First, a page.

That summer I drove out to Rohnert Park, California, where I and the other dozen or so seminarians lived on the campus of Sonoma State University, near the site of London’s former ranch at Glen Ellen, near the settings for any number of his stories and novels (including Little Lady of the Big House and The Valley of the Moon). We were in class all morning every morning, then spent our afternoons and evenings doing our homework, working on our seminar projects (mine was an annotated edition of The Call of the Wild, published in 1995 by the University of Oklahoma Press—a book that bears the imprint of Earle’s influence and published with his support), and hiking and hanging out with one another.
Some dark things happened that summer for me and my family (the death of my father-in-law, the descent into deep Alzheimer’s of my mother-in-law), some emotionally wrenching ones (our son—our only child—was preparing to leave home for college), so that London seminar was one of the few bright lights for me in a sometimes sullen summer sky.
Anyway, out in Rohnert Park I made some fast friends—none more fast that Earle Labor himself. We have stayed in touch over the years (we still exchange email now and then), have read each other’s manuscripts (I’ve been far less help to him than he has been to me), and have seen each other occasionally, as well. In 2003, Earle invited me out to Centenary College of Louisiana (where he taught) to participate in the celebration of the centennial of the publication of The Call of the Wild. On September 28, I talked to a large group, showed slides of the settings of the novel—from Santa Clara County, California, to the Canadian Yukon. Had a grand time. (Sold some books!)
So when I emailed Betty Bennett on October 26, 1998, I’d already had wonderful experiences with a prestigious—but warm and accommodating—scholar. But I had no real clue that I was about to have some more.
Tuesday, July 15, 2014
It's odd how mid-July has emerged as one of the most significant periods of my life. Back in boyhood, I always loved the time--mostly because of no school and because I could play baseball, ride my bike, go on vacations with my family ... what's not to like?
Later, a teacher, I found that July remained a favorite month--the only month of the year when there was no school. Not that I hated school (I loved my job, except, of course, for those times when I hated it). I could read, relax, exercise, sleep late, have weekends free (no papers to grade!), drive around and visit friends and family and literary sites, take summer school classes at Kent State.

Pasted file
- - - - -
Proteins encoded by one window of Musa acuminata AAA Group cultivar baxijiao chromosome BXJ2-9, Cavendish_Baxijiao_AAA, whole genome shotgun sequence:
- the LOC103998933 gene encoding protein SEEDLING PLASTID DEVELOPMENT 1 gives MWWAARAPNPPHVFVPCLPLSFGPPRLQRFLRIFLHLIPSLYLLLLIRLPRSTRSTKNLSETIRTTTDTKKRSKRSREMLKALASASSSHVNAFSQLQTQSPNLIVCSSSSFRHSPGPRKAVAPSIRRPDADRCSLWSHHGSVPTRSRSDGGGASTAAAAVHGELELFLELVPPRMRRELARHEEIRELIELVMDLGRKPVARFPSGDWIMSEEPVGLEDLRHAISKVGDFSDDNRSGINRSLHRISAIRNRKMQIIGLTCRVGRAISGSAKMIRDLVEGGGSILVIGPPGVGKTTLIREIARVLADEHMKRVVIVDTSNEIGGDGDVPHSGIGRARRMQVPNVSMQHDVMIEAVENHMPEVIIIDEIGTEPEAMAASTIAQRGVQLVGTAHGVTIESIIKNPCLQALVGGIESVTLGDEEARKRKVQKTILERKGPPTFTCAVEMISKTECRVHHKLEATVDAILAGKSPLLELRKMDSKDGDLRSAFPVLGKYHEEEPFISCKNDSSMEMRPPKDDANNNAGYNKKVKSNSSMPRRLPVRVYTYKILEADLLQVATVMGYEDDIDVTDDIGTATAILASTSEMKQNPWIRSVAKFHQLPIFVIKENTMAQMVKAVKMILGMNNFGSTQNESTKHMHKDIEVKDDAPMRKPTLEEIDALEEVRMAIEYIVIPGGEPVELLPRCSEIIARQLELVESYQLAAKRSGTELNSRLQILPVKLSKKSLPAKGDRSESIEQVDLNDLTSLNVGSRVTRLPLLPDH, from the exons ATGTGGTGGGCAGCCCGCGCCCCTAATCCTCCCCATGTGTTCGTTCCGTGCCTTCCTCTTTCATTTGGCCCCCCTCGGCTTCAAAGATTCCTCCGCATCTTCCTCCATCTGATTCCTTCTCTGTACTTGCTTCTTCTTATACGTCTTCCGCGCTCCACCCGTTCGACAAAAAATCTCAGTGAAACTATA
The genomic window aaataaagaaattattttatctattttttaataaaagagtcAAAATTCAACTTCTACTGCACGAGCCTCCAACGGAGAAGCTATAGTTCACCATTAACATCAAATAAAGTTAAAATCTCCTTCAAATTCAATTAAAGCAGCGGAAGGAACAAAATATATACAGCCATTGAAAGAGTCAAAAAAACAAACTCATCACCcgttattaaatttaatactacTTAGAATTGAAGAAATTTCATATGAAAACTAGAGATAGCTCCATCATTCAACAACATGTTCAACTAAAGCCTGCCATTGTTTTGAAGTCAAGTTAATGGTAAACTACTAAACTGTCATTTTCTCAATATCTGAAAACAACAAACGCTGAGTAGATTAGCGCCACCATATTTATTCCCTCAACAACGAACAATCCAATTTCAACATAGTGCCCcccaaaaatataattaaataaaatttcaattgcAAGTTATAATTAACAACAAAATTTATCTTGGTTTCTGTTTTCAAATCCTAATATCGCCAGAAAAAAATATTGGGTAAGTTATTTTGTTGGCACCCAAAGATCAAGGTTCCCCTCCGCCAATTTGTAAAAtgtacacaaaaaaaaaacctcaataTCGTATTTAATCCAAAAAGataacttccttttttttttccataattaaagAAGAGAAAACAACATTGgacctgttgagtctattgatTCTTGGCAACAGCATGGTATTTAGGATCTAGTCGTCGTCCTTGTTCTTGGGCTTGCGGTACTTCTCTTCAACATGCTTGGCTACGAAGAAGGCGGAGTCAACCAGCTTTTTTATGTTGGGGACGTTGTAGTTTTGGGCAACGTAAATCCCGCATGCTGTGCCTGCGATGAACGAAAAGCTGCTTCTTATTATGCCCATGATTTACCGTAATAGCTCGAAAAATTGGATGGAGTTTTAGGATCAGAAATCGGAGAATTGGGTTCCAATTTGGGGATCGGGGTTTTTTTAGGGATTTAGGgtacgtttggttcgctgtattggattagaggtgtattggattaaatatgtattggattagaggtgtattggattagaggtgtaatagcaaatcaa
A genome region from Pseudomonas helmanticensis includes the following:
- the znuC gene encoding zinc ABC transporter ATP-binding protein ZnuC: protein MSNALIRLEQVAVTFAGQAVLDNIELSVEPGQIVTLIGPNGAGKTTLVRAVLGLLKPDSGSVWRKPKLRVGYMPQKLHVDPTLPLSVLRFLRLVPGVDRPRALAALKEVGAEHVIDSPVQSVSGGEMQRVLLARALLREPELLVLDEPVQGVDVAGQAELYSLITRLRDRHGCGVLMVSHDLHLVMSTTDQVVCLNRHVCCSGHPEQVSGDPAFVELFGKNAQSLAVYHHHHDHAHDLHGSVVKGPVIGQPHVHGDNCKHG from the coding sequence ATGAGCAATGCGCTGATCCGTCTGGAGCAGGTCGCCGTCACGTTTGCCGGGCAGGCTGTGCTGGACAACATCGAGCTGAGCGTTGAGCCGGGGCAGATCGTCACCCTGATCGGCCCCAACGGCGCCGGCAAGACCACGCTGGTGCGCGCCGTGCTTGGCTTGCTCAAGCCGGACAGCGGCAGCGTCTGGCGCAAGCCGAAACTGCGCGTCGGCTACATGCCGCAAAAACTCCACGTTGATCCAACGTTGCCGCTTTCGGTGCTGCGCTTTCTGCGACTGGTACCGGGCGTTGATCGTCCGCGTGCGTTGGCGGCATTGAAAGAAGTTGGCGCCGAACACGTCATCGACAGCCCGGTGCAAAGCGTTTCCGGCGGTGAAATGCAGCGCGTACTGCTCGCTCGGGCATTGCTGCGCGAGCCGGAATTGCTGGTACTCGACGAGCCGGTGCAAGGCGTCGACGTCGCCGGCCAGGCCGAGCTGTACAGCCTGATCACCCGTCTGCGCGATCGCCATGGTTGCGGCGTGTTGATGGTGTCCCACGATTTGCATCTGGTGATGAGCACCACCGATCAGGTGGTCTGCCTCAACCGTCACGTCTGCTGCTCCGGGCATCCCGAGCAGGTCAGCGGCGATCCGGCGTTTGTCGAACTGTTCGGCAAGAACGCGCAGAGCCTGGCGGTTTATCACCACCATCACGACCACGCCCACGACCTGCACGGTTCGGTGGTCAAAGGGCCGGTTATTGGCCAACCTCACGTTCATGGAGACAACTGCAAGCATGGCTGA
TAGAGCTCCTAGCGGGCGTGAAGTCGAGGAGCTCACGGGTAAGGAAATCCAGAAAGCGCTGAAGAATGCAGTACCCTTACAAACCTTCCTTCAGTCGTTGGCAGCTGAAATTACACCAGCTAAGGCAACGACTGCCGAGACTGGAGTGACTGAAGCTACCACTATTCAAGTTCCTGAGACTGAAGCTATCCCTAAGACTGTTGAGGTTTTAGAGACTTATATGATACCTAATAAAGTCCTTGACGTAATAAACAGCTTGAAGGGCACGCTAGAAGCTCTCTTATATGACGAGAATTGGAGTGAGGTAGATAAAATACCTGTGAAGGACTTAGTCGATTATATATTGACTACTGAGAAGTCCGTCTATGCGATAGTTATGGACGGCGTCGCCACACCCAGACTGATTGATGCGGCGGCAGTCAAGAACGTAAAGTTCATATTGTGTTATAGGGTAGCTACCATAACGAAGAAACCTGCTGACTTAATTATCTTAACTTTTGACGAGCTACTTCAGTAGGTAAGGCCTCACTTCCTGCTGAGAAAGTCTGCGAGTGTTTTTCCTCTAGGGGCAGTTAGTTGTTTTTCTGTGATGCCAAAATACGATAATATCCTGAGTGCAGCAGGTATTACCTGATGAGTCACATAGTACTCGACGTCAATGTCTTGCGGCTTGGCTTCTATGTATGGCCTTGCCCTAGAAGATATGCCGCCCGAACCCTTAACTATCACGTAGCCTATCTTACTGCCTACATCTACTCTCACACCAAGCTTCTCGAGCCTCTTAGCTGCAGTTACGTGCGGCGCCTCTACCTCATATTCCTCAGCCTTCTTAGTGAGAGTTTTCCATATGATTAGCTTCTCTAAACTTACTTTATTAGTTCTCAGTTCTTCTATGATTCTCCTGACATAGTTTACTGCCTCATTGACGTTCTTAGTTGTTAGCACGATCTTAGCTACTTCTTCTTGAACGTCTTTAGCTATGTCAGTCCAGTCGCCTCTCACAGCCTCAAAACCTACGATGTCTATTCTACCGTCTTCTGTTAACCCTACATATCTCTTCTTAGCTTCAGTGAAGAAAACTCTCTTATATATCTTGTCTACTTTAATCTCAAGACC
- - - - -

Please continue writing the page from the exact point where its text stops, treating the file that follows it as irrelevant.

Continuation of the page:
And in July 1969 in one of those summer school courses--American Transcendentalism, Satterfield Hall--I met Joyce Coyne, who had just graduated from Wittenberg and was taking a course only to have something to do. She had decided to stay home for the summer instead of heading east to Philadelphia, where she had been accepted into the grad school at the University of Pennsylvania. Her mom had skin cancer (it turned out to be a minor issue, fortunately), and Joyce had resolved to stay home and help. I of course noticed Joyce right away in class but made no "move": She was so intelligent, so attractive, so ... together (in 60s jargon) that I knew I had no chance with her. And so I sat silent, admiring from a few rows back in the class. Feeling that regret that borders despair ...
One day, after class, she spoke to me (I've written of this before), and by mid-July we were an item. She invited me to go to dinner with her and her parents on her birthday (the 20th), and a night or so later ... she ... proposed to me. To me! I was shocked--but no so much that I couldn't speak. I accepted. (Duh!) And have not for a single second in the ensuing forty-five years felt a single electron of regret. (I dare not speak for her, however!)
Joyce had had a fairly unremarkable pregnancy (only a man could say something so clueless, right?). We had found out around Thanksgiving that she was expecting, and I was excited. We had not "planned" to have a child at the moment (we were both busy grad students--and I was teaching, as well), but we had not, uh, planned not to, either. Joyce had developed a craving for eggs, and we were making scads of them every day. We attended natural childbirth classes sponsored by the Red Cross in Kent (confession: I was worried); the teachers told us that childbirth was labor not pain, a distinction neither of us found very useful (or accurate) later on.